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Are streaming services better than satellite or cable TV?

Are streaming services better than satellite or cable TV?

As 2019 dawns, more UK households have streaming media accounts than cable and satellite subscriptions.

The affordability and simplicity of Netflix, NOW TV and Amazon Prime has provided stiff competition to the UK’s established cable and satellite broadcasters.

In homes with a reasonably reliable broadband connection, streaming services can be cheaper, simpler and more flexible.

But are they really better than Sky and Virgin?

Advantages of streaming services

Accessibility. A satellite dish may not be an option for tenants, residents of apartment blocks, people living in conservation areas or the owners of listed buildings.

Birds and squirrels occasionally damage wall-mounted dishes, either by making nests or chewing through wires, necessitating repairs by a specialist engineer.

Affordability. An Amazon Fire TV stick costs £50 from Amazon, and a NOW TV stick is half this amount.

There are no installation fees and the hardware is yours to keep, whereas Virgin subscribers have to return their set top boxes and routers at the end of a contract.

Universal availability. Roughly 40 per cent of UK households live outside areas serviced by Virgin Media’s twin-core fibre broadband and TV services.

If cable isn’t in your street now, your only hope is a retrospective neighbourhood installation. However, this is costly and disruptive, so existing estates are often left uncabled.

Portability. Being able to unplug a stick from one room and transport it to another is ideal for sharing between several family members or devices.

Relocating a Virgin Media box is impractical without a compatible wall socket, though Sky Q satellite units can be moved around if necessary.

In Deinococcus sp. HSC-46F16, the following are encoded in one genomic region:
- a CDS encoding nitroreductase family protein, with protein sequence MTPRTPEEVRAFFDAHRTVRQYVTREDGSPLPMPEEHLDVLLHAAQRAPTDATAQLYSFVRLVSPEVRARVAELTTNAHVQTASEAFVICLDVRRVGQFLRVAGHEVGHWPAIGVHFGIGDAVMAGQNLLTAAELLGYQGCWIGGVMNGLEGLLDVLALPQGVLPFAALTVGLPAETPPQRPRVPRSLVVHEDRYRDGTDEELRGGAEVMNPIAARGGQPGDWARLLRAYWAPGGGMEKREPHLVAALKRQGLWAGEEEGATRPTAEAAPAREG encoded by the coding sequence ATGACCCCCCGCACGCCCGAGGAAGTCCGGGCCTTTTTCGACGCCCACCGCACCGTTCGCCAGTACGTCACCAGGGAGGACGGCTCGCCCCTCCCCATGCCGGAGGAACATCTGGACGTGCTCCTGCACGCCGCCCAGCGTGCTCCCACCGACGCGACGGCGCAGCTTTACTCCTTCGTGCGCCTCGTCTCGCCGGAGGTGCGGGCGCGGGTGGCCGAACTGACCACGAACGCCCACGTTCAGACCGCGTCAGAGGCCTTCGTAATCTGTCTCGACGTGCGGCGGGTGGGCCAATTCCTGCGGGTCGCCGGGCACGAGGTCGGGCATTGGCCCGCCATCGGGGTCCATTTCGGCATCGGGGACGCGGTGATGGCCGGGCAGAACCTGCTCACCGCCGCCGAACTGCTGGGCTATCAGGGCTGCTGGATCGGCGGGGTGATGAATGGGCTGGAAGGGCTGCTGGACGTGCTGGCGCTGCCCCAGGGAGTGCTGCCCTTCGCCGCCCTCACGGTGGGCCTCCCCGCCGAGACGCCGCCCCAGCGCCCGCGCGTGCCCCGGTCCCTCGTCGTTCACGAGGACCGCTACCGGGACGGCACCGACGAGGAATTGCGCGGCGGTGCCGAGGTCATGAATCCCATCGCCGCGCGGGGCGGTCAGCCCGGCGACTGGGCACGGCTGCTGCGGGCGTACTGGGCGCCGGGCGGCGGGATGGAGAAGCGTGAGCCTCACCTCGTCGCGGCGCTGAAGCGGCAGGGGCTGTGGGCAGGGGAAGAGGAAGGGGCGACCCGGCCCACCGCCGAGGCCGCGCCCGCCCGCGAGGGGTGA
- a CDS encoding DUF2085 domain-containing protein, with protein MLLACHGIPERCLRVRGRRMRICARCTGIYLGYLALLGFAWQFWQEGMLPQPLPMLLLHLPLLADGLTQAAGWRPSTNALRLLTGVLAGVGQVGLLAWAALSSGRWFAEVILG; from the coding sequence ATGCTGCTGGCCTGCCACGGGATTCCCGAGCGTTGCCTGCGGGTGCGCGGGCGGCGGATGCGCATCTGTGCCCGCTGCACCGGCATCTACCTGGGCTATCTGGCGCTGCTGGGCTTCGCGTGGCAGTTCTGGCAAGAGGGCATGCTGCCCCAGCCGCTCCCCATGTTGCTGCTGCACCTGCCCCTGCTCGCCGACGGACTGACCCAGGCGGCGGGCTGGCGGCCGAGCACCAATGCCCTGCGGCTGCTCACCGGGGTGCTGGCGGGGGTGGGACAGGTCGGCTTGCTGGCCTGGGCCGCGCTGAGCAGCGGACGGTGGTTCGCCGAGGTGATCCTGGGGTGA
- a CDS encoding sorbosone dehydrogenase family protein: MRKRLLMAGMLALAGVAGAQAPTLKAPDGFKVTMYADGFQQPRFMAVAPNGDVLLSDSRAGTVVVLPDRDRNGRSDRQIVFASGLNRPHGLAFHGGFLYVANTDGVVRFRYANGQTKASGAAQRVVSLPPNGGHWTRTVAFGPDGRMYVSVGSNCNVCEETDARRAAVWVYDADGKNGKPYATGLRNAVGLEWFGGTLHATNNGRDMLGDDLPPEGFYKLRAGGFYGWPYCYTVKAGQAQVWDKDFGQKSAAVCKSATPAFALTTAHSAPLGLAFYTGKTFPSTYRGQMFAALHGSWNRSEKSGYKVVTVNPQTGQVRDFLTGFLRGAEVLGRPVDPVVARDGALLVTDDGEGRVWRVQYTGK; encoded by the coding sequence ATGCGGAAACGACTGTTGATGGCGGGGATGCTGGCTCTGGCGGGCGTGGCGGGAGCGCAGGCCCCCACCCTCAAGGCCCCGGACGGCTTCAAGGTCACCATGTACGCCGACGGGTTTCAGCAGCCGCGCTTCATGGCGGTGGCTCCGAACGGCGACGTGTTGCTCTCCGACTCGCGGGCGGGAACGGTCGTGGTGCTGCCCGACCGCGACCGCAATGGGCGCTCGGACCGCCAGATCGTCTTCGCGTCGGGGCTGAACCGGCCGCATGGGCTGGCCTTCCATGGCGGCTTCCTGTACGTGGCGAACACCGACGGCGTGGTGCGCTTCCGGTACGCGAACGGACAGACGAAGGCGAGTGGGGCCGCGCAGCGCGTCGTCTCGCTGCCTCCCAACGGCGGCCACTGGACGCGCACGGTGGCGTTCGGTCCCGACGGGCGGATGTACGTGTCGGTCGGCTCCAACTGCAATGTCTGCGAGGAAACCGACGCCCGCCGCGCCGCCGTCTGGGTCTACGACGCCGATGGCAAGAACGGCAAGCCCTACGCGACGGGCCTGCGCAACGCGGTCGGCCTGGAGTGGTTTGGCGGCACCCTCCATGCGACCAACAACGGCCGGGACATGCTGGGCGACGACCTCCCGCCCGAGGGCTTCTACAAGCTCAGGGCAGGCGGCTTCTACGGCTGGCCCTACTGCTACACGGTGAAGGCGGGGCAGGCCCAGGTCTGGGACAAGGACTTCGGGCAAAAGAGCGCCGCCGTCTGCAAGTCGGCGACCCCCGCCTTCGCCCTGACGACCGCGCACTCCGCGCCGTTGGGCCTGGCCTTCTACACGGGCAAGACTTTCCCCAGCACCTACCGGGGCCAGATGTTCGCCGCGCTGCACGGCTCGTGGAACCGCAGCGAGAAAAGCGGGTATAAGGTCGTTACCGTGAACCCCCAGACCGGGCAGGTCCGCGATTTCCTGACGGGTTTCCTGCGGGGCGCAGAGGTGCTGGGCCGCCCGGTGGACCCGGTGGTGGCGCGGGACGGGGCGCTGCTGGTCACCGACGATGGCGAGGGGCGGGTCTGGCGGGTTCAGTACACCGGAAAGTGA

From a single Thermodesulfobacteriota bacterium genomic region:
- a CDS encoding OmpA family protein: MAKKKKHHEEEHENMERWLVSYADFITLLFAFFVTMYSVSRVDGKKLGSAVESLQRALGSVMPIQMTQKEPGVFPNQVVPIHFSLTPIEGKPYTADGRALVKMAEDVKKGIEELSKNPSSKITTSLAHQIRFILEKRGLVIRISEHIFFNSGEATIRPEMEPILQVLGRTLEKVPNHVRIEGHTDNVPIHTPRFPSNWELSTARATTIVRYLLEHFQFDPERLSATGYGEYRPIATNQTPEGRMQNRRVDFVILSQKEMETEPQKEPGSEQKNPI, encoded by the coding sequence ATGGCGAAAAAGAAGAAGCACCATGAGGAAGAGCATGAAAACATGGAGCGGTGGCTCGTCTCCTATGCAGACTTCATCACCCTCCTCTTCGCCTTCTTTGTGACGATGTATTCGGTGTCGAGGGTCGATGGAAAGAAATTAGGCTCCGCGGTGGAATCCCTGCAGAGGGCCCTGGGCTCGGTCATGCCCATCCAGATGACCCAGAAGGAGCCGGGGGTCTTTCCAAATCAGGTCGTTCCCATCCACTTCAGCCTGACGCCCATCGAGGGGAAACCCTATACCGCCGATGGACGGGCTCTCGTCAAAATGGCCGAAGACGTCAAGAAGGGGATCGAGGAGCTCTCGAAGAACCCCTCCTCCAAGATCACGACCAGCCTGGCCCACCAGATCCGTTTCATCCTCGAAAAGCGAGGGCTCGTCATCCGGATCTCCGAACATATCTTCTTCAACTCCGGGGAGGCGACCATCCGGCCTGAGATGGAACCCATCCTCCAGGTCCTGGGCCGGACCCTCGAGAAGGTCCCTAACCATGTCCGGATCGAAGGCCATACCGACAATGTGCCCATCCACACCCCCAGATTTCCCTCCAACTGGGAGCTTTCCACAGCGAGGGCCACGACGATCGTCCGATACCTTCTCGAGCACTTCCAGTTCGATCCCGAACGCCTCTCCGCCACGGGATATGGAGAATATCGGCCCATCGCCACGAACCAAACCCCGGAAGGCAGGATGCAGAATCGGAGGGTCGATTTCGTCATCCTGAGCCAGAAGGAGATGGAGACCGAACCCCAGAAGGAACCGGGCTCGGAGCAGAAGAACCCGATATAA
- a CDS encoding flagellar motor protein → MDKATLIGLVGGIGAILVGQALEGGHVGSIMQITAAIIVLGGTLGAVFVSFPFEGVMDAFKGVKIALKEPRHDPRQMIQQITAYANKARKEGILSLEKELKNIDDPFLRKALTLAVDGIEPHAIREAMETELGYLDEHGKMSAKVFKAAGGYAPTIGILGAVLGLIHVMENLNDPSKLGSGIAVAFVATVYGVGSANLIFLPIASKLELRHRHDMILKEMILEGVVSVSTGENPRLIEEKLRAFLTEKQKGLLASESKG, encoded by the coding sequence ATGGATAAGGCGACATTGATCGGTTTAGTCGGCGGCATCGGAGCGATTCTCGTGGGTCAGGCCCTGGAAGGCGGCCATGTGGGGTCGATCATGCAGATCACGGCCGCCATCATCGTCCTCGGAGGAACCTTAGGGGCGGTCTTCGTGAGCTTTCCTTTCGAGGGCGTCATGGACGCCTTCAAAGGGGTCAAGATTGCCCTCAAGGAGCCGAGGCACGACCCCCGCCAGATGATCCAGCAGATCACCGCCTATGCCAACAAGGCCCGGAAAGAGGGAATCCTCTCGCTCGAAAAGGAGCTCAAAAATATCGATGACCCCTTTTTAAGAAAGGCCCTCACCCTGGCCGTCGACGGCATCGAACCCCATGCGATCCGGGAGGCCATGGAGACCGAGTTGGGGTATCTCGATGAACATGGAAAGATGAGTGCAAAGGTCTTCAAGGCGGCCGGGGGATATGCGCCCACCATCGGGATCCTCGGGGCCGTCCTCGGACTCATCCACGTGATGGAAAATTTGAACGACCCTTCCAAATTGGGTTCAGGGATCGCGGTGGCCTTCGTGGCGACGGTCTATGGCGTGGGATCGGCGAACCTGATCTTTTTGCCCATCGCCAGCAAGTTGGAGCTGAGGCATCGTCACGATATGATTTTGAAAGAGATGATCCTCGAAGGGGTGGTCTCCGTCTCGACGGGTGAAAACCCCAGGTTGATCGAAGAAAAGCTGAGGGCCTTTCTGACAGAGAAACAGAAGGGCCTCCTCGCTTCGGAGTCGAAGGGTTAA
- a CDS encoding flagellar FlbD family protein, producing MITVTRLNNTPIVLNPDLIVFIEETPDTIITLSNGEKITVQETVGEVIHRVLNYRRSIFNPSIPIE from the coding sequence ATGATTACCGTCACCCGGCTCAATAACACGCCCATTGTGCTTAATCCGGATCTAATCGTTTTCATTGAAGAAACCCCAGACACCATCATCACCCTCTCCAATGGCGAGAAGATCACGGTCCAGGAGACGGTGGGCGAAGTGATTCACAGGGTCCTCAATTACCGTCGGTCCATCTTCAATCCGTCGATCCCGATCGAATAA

Drawbacks of streaming services

Additional services. Buy a NOW TV stick, and you can enjoy a curated selection of Sky channels and other pay TV platforms.

What you won’t get is Sky Broadband, a landline connection or the option of a mobile phone all bundled into a cost-effective monthly payment. Virgin offers similar quad-play packages.

Choice. Sky and Virgin offer hundreds of TV and radio stations. A spectrum of content extends from movies and sport to music and documentaries.

Streaming platforms are far more limited in their content. Netflix is poor for movies, while Amazon Prime lacks original drama and NOW TV only hosts a dozen pay TV channels.

Speed. Plug-in USB sticks generally rely on WiFi, unless you’re viewing them on a desktop computer or a device hardwired into your router via Ethernet.

Connections may be sluggish between 7pm and midnight, especially if other domestic devices are competing for wireless bandwidth.

Hidden costs. Buying a NOW TV stick with a month’s Sky Cinema will set you back just £19.99. However, after that month, your entertainment options dwindle.

It’s easy to overlook subscription costs when considering a stick’s headline price – even Netflix’s prices rise if you want to use more than one device, or watch content in HD.

Recording. A key benefit of a Virgin V6 or Sky Q box is their ability to record multiple programmes for offline viewing later. Both boxes offer terabytes of storage.

Recording live TV reduces the strain on your broadband connection, as well as eliminating any charges that might be incurred by exceeding monthly data limits.

Conclusion

Affordable and highly portable streaming media devices might provide sufficient entertainment in many households.

However, they don’t come close to cable and satellite services in terms of programming diversity or flexibility.

Before deciding to give up Sky or Virgin, it’s worth browsing a week’s Freeview listings, to see whether this (plus a streaming service) would deliver enough entertainment.

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